TORONTO — At this year’s IIDEX National Design + Architecture Exposition & Conference, world-renowned industrial designer Karim Rashid delivered the keynote lecture on the future of design.

A large part of Rashid’s vision rests on digital technology and what it can do for designers. As he touched on the different facets of design — including architectural, interior and industrial design — the acclaimed artist expressed tremendous optimism towards the future of technology in design. “In the future, we are going to have one singular design language and that language is digital,” he says. “The digital age, as of this year, is 40 years old but for most designers it’s only 10, 15 or 20 years old, at the most.”

Throughout human existence, design has been an analog endeavor, Rashid explains, meaning that it’s been shaped by the physical tools used for conceptualizing and manufacturing new objects. The digital age, however, gives designers infinite freedom to create objects free of manufacturing constraints. The digital age is “immaterial” — in place of physical instruments, such as rulers, triangles and T-squares, designers today use virtual tools such as Photoshop and Illustrator, which are limited only by the designer’s level of creativity. And in place of manufacturing processes established during the industrial revolution, are digital modes of manufacturing, such as 3-D printing. Therefore, manufacturing no longer dictates the design language, designers do.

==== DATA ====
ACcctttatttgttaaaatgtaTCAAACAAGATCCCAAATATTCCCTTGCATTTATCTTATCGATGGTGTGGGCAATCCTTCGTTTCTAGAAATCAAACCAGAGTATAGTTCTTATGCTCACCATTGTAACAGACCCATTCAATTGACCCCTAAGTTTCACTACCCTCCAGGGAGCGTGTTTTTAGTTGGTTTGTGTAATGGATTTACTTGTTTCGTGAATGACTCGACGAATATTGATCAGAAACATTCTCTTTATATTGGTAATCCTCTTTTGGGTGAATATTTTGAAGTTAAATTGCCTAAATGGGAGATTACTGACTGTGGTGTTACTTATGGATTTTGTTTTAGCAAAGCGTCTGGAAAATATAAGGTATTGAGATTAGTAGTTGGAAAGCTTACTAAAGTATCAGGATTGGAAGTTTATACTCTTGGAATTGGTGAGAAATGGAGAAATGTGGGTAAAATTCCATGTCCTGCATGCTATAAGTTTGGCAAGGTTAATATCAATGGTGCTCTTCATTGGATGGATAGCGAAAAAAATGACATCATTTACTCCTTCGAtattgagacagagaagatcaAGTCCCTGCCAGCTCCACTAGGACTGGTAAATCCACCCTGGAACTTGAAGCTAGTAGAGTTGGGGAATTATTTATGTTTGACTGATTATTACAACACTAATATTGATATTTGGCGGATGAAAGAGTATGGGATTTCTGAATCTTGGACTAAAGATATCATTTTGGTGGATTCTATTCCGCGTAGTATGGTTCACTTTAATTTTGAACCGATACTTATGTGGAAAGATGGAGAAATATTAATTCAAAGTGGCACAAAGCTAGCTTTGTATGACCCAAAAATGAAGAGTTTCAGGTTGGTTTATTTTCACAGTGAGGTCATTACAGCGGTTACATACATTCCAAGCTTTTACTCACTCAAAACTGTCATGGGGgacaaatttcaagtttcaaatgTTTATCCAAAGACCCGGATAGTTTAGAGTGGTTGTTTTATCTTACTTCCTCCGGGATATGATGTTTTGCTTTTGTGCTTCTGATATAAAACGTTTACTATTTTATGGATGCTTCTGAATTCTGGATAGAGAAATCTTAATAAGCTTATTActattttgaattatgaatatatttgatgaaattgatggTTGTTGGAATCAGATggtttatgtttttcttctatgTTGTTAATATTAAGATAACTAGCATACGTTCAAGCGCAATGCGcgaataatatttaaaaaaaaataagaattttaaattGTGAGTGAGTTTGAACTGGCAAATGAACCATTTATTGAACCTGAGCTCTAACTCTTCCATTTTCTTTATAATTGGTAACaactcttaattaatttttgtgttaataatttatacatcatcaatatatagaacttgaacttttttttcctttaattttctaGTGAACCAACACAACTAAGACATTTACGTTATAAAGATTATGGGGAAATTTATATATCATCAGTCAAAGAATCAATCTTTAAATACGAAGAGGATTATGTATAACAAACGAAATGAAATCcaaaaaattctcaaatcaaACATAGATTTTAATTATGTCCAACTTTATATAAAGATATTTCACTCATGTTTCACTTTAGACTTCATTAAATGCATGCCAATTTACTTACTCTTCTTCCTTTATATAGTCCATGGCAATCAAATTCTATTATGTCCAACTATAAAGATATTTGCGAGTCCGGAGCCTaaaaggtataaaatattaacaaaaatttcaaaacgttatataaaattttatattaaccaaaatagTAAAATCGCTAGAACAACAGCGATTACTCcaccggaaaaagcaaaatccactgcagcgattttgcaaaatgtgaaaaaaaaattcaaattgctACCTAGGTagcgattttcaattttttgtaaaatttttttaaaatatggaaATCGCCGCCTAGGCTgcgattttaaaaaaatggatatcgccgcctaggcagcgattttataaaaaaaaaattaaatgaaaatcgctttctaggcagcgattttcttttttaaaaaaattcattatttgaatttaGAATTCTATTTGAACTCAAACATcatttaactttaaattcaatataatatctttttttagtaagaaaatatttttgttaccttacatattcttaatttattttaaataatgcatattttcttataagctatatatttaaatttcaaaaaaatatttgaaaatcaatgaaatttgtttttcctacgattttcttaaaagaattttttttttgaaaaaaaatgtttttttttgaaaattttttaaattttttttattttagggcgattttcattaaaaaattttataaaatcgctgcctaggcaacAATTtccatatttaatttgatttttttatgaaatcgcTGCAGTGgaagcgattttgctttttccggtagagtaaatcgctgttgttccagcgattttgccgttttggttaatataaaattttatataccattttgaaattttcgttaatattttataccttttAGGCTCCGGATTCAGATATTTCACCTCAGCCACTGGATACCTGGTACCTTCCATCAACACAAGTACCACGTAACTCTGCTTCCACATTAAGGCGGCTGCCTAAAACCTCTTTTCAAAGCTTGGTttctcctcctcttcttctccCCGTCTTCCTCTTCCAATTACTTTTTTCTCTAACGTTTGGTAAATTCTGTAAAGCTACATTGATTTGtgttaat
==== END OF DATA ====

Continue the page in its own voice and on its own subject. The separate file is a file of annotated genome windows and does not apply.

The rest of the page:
“One of the first tools of the industrial revolution was a blade saw that would cut straight lines,” says Rashid. “So if you were designing floorboards, you’d cut them in straight lines because that was the technology of the time. In turn, everything started to become 2-D — tiles, wallpapers, carpet runners, all started to become very Cartesian.” Despite our asymmetric world, the design of the past 175 years has been symmetrical. “A straight line does not exist in nature, so it’s quite perverse that we spend all of our energy fighting nature. When I design, my mind doesn’t think about back, front and side. It thinks in 3-D and 4-D.”